Bruce Springsteen - Classic or Dud ?

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I know he's bound to be considered a monstrous dud, especially with British folks and technoid types, but I'm especially curious as to why. Poor Bruce, he's gotta be more uncool than Richard Marx these days. Not that his 90s albums helped much.

Patrick, Friday, 23 February 2001 01:00 (14 years ago) Permalink

Yep, big fat dud. Always hated him. Crap songs that dominated 1984. Shit voice. The fucking E-street band. Never saw the point of Da Boss. It all when wrong early on when he was proclaimed The Future of Rock 'n Roll way back when. Okay so he wrote "Because the Night" and even that isn't too hot. Almost the perfect antipole of what I look for in music. Sorry, had to be predictable here.

Omar, Friday, 23 February 2001 01:00 (14 years ago) Permalink

"Born To Run" is a classic, up there with Roxy Music as an early example of po-mo cut-and-paste kitsch pop.

I can't get worked up and annoyed about Bruce in the way I can about some other rockers. He has an ear for a great line (the opening of "Hungry Heart" for instance) and I can forgive him a lot for that. He doesn't resonate with me and like the Replacements I think that's a cultural thing.

I also - and this is totally subjective - never get the impression Bruce ever thinks he's particularly cool. Which is not something I can say of most other 'real rock'n'roller' types, mainstream or otherwise.

Tom, Friday, 23 February 2001 01:00 (14 years ago) Permalink


File under yet to be discovered. I was listening to an apologetic defence of his work from Sean Rowley on the radio the other day, and it got me wondering again. People of my generation's first real exposure to him was the 'Born in the USA' air-punching era and that obviously wasn't likely to engender much interest. Yes, I know it was all ironic.

What I have heard of his 70's stuff sounds like I might grow to love it. That midwest blue-collar world his songs inhabit seems harder to relate to than any other, but even in 1988, I had the feeling Paddy McAloon was missing the point with the song 'Cars & Girls'.

At the moment, I'm afraid the song of his I like best is a 90s one - 'If I Should Fall Behind', which I only know from the Grant McLellan cover version.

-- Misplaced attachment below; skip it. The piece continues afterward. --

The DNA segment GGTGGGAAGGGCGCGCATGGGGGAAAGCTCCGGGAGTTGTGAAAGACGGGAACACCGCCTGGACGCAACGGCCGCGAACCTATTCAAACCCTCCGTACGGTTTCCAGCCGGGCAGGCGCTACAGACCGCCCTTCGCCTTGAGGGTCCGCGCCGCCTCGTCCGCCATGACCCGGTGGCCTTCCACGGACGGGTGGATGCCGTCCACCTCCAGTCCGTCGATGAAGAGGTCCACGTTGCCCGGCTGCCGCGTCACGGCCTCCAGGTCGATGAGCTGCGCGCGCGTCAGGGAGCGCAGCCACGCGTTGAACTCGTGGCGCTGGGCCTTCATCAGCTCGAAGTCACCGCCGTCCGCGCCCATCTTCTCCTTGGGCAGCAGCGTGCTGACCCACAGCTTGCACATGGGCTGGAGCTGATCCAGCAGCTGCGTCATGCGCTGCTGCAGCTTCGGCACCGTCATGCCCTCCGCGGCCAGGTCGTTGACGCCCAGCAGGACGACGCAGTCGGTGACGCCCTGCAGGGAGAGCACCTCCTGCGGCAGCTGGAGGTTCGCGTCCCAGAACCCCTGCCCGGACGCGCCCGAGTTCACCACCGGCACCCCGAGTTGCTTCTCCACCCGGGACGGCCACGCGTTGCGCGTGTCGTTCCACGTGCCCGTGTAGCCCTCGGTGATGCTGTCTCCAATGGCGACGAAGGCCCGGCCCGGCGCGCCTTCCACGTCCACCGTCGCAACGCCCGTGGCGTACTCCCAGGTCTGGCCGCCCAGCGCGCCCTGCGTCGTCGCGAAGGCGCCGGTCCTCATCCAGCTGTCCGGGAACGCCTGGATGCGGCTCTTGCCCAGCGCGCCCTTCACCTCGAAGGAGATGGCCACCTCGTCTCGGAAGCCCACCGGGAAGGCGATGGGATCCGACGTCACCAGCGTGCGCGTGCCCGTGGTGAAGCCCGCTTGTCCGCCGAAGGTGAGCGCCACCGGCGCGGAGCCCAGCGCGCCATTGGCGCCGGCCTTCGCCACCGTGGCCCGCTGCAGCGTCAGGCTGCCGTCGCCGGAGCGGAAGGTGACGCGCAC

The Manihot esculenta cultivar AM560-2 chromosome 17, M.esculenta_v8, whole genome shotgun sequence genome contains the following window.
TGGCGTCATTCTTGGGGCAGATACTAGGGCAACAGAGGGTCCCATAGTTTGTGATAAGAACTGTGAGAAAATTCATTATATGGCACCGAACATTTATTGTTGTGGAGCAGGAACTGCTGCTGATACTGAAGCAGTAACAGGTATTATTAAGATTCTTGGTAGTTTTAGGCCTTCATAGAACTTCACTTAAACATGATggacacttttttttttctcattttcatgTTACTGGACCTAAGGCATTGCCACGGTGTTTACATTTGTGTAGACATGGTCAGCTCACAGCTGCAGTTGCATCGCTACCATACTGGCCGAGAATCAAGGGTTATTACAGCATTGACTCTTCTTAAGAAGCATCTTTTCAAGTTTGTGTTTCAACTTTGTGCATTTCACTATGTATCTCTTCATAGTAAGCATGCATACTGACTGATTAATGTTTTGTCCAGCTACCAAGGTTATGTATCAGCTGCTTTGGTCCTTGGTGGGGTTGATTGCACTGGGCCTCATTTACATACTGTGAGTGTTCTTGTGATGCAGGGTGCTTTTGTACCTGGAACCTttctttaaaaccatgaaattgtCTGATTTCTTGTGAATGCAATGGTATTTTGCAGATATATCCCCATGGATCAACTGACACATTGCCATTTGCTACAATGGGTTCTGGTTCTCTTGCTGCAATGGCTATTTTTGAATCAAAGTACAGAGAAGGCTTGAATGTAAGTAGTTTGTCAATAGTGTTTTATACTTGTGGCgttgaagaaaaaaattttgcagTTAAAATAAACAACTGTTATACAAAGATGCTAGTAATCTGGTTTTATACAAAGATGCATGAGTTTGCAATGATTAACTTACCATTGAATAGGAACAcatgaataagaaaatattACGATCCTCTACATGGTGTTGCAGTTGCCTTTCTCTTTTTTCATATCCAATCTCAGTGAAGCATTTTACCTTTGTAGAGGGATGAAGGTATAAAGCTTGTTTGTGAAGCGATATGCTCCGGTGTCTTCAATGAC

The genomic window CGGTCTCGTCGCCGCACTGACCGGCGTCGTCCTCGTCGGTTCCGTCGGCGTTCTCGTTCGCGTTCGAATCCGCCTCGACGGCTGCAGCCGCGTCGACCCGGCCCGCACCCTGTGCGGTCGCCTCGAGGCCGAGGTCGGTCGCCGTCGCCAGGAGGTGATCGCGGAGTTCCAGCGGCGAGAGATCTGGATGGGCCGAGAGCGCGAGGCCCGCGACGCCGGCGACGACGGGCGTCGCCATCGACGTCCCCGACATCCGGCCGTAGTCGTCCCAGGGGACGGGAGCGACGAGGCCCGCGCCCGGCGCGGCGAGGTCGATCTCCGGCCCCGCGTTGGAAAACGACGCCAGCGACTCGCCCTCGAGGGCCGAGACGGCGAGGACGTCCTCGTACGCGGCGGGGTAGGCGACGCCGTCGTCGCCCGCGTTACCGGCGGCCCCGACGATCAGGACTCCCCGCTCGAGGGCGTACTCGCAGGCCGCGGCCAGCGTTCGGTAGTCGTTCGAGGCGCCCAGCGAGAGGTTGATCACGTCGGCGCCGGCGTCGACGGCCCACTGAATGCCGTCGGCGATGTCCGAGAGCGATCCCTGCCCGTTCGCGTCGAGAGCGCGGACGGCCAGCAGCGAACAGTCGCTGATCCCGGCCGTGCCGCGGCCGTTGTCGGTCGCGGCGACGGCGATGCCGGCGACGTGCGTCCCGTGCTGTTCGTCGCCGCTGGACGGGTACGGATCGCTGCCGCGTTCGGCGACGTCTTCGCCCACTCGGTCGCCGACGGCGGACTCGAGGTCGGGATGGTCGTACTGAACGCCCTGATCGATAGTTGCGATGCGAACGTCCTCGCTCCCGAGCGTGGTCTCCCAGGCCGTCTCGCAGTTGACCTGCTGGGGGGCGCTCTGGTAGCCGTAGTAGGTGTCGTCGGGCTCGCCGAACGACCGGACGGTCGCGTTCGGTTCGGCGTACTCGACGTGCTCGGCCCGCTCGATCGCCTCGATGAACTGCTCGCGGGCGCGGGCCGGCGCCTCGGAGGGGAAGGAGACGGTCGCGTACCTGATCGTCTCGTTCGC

Badly Drawn Boy is a Springsteen obsessive, which I thought was quite cute.

Nick, Friday, 23 February 2001 01:00 (14 years ago) Permalink

I guess if want a simple answer as to why he's treated with disdain by the certain people, it's his overwhelming aura of earnestness.


Nick, Friday, 23 February 2001 01:00 (14 years ago) Permalink

Paddy McAloon is an odd one, because he'd already missed a very similar point with "Faron Young", and then said in interviews that he'd missed it, and then proceeded to miss it again. I can't stand "Cars And Girls".

Tom, Friday, 23 February 2001 01:00 (14 years ago) Permalink

i admit i don't like all of the boss's stuff. i haven't even tried to, really. but "nebraska" and "ghost of tom joad" are terrific records.

matthew stevens, Friday, 23 February 2001 01:00 (14 years ago) Permalink

Classic all the way as well. Soft-spot. As a youth I hated him (I was 7 in 1984 and "Born in the USA" was nowhere as fun as "Karma Chameleon" - I wanted to be Boy George, not some sweaty guy with a baseball cap tucked in his blue jeans). But in my teens I kept hearing fantastic pop tracks on the classic rock radio ("Badlands" for instance), and my English teacher once had us work on the lyrics to "The River" - the long live version with the speech at the beginning - so I went out and purchased a few Springsteen albums. For the record, there's always been City Simon who likes the Dead Boys and the Damned, and Countryside Simon who likes Ry Cooder and the Sundays, and somehow Springsteen linked these two sides of me beautifully. From "Thunder Road" to "Highway Patrolman" (I bought "Nebraska" after seeing Sean Penn's haunting "Indian Runner") to "I'm On Fire", Springsteen's songs have accompanied me through important journeys, love affairs and dry winters.